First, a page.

China could have shut down Australia’s 5G network without Huawei ban
The federal government’s cyber spies advised Australia would have had to put 300 separate security measures on Huawei’s equipment to make it safe for the nation’s 5G system but the network could still have been shut down on Beijing’s orders.
The Australian Signals Directorate spent more than eight months trying to find a way to make the Chinese company’s telecommunications equipment acceptably safe but ultimately told the Turnbull government the risk could not be contained satisfactorily.
Australia was the first country to ban Huawei from its 5G system in 2018, a decision many more have followed. The government of Chinese President Xi Jinping continues to demand that Canberra reverse the veto. It is number two on a list of 14 demands released by the Chinese embassy in Canberra in November as a prerequisite to improving relations. Number one on the list calls for China’s foreign investment to be unrestricted.
A senior Australian spy said the main risk was not Chinese spying but that Beijing could order Huawei to disconnect the Australian 5G network altogether.
“Here’s the thing that most commentators get confused about with 5G, including some of our American friends,” the spy told this correspondent for the new book Red Zone, extracted in Saturday’s Good Weekend magazine. “It’s not about the interception of telephone calls. We’ve got that problem with 4G, we had it with 3G.”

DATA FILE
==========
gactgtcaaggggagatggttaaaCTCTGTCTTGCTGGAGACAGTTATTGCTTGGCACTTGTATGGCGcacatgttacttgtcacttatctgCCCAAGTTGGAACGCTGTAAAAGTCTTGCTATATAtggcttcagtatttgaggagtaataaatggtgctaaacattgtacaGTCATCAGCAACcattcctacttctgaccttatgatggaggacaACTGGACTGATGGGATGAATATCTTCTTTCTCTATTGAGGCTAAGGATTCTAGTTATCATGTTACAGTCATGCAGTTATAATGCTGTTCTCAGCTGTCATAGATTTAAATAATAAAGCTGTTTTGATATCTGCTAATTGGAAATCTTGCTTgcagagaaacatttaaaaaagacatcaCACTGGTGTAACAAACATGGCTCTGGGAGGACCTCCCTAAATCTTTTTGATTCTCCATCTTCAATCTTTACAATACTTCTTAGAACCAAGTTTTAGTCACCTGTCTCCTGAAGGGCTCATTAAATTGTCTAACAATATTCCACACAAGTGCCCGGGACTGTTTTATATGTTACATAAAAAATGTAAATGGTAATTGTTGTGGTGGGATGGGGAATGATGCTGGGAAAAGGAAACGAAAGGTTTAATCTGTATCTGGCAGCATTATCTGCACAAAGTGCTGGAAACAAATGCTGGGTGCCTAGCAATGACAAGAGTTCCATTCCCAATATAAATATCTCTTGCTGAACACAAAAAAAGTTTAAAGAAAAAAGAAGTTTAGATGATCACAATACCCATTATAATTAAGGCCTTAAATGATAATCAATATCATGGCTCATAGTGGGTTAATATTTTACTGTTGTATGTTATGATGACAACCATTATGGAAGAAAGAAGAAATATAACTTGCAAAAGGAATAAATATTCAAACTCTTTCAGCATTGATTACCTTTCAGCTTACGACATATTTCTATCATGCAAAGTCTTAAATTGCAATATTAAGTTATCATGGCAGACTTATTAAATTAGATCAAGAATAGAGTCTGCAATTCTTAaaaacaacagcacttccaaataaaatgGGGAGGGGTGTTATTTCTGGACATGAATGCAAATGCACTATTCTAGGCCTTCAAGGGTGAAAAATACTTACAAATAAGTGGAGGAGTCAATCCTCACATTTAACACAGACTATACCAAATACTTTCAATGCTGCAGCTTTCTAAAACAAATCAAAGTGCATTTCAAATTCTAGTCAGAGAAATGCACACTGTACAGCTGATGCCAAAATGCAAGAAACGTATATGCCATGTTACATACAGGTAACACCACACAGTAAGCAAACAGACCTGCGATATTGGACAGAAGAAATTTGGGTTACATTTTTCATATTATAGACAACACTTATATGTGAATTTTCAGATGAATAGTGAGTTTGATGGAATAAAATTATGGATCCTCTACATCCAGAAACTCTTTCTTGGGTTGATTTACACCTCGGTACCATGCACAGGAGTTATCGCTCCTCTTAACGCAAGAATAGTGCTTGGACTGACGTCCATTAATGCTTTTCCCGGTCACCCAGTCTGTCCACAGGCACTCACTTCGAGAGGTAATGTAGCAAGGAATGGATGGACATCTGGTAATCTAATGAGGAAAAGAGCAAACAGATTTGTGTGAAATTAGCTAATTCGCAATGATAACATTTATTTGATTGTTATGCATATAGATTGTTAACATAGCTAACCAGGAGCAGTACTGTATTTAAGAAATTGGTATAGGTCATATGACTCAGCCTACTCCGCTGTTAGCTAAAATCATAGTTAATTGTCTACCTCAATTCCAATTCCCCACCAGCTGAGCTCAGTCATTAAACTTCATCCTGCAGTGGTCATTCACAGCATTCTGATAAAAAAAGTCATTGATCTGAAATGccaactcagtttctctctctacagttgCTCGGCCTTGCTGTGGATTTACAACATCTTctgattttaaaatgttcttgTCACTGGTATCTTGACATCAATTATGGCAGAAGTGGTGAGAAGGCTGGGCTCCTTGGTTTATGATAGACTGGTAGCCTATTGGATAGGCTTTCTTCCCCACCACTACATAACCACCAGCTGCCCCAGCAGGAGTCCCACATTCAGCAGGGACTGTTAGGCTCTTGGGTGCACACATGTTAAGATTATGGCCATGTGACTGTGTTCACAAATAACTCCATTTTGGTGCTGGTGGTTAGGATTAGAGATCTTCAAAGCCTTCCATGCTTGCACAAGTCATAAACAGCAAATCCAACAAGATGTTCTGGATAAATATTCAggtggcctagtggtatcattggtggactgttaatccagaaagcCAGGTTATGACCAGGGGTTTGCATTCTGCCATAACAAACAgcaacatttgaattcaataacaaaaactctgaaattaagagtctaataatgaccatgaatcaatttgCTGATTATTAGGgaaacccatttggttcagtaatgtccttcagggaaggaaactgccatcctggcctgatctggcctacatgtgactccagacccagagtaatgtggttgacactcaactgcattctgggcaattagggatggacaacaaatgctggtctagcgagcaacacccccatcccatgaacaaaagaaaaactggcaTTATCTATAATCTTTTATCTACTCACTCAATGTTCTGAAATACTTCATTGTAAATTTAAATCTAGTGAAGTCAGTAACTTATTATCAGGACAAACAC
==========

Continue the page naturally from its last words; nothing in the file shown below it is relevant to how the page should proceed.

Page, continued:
The official said the real problem was that Beijing could order Huawei or the other major Chinese telecoms gear maker, ZTE, “to switch things off, and that disrupts the country – elements of it, or the whole country. That’s why you’ve got to be concerned.
“The sewerage pump stops working. Clean water doesn’t come to you. You can imagine the social implications of that. Or the public transport network doesn’t work. Or electric cars that are self-driving don’t work. And that has implications for society, implications for the economy.”
For these reasons, he said, the 5G network would be “No.1 on our critical infrastructure list” in need of protection once it was fully operational.
Huawei has always insisted that if so ordered by China’s authorities, it would never comply. The prime minister who made the 2018 decision, Malcolm Turnbull, did not believe the company: “One thing you know – if the Chinese Communist Party called on Huawei to act against Australia’s interests, it would have to do it,” he said in an interview for the book. “Huawei says, ‘Oh no, we would refuse.’ That’s laughable. They would have no option but to comply.”
Beijing passed a 2017 law that requires all companies, private as well as publicly owned, to co-operate with the Chinese government on any national security matter.
But before banning Huawei, Mr Turnbull tried to find a way to make it acceptable: “I went back and forth with Mike Burgess [then head of the ASD and now ASIO’s director-general of security], pressing him to find an effective means of mitigating the risk.
“I would have preferred to have all vendors available in Australia, but not at the expense of security.”
Mr Burgess assembled a crack team of the ASD’s best hackers, a Red Team tasked to act as Beijing. They were told to use Huawei against Australia.
The vulnerabilities they exposed formed the basis for the protection measures the ASD compiled.
Mr Burgess and his staff brought the full list of more than 300 measures to Mr Turnbull on A3 sheets of paper. They included that Australia would need to have full and sole access to the source code, full access to hardware schematics and that updates should only be done in Australia.
But even then, ASD advised, the risk of shutdown could not be fully mitigated. SMH
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